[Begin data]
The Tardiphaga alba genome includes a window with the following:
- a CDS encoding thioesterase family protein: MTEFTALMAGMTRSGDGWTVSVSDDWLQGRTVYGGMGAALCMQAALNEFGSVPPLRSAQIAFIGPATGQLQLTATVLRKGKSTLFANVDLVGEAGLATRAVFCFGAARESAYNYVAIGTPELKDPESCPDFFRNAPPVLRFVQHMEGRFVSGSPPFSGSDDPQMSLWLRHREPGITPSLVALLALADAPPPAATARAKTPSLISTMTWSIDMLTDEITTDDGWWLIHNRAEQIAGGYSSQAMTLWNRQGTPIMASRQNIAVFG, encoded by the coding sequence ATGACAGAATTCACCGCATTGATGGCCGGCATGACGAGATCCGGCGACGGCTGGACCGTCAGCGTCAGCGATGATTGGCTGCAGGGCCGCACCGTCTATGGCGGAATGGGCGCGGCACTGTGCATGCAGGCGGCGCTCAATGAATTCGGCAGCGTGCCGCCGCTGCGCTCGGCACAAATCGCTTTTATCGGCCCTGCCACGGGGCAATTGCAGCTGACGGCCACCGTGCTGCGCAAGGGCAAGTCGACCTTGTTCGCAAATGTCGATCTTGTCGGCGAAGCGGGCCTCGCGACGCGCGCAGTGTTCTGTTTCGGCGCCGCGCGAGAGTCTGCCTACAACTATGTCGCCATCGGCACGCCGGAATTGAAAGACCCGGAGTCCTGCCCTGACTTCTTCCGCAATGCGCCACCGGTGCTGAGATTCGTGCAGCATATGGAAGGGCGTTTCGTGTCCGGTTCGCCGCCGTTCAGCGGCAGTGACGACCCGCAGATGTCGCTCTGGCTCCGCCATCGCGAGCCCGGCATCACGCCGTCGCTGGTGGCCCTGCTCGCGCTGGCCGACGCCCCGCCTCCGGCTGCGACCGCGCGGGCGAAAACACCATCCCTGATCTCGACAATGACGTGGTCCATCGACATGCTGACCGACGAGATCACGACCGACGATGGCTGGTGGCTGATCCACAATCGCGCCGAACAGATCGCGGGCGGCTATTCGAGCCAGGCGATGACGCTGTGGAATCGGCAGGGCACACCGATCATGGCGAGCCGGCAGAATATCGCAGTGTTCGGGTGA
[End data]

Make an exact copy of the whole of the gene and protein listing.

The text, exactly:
The Tardiphaga alba genome includes a window with the following:
- a CDS encoding thioesterase family protein: MTEFTALMAGMTRSGDGWTVSVSDDWLQGRTVYGGMGAALCMQAALNEFGSVPPLRSAQIAFIGPATGQLQLTATVLRKGKSTLFANVDLVGEAGLATRAVFCFGAARESAYNYVAIGTPELKDPESCPDFFRNAPPVLRFVQHMEGRFVSGSPPFSGSDDPQMSLWLRHREPGITPSLVALLALADAPPPAATARAKTPSLISTMTWSIDMLTDEITTDDGWWLIHNRAEQIAGGYSSQAMTLWNRQGTPIMASRQNIAVFG, encoded by the coding sequence ATGACAGAATTCACCGCATTGATGGCCGGCATGACGAGATCCGGCGACGGCTGGACCGTCAGCGTCAGCGATGATTGGCTGCAGGGCCGCACCGTCTATGGCGGAATGGGCGCGGCACTGTGCATGCAGGCGGCGCTCAATGAATTCGGCAGCGTGCCGCCGCTGCGCTCGGCACAAATCGCTTTTATCGGCCCTGCCACGGGGCAATTGCAGCTGACGGCCACCGTGCTGCGCAAGGGCAAGTCGACCTTGTTCGCAAATGTCGATCTTGTCGGCGAAGCGGGCCTCGCGACGCGCGCAGTGTTCTGTTTCGGCGCCGCGCGAGAGTCTGCCTACAACTATGTCGCCATCGGCACGCCGGAATTGAAAGACCCGGAGTCCTGCCCTGACTTCTTCCGCAATGCGCCACCGGTGCTGAGATTCGTGCAGCATATGGAAGGGCGTTTCGTGTCCGGTTCGCCGCCGTTCAGCGGCAGTGACGACCCGCAGATGTCGCTCTGGCTCCGCCATCGCGAGCCCGGCATCACGCCGTCGCTGGTGGCCCTGCTCGCGCTGGCCGACGCCCCGCCTCCGGCTGCGACCGCGCGGGCGAAAACACCATCCCTGATCTCGACAATGACGTGGTCCATCGACATGCTGACCGACGAGATCACGACCGACGATGGCTGGTGGCTGATCCACAATCGCGCCGAACAGATCGCGGGCGGCTATTCGAGCCAGGCGATGACGCTGTGGAATCGGCAGGGCACACCGATCATGGCGAGCCGGCAGAATATCGCAGTGTTCGGGTGA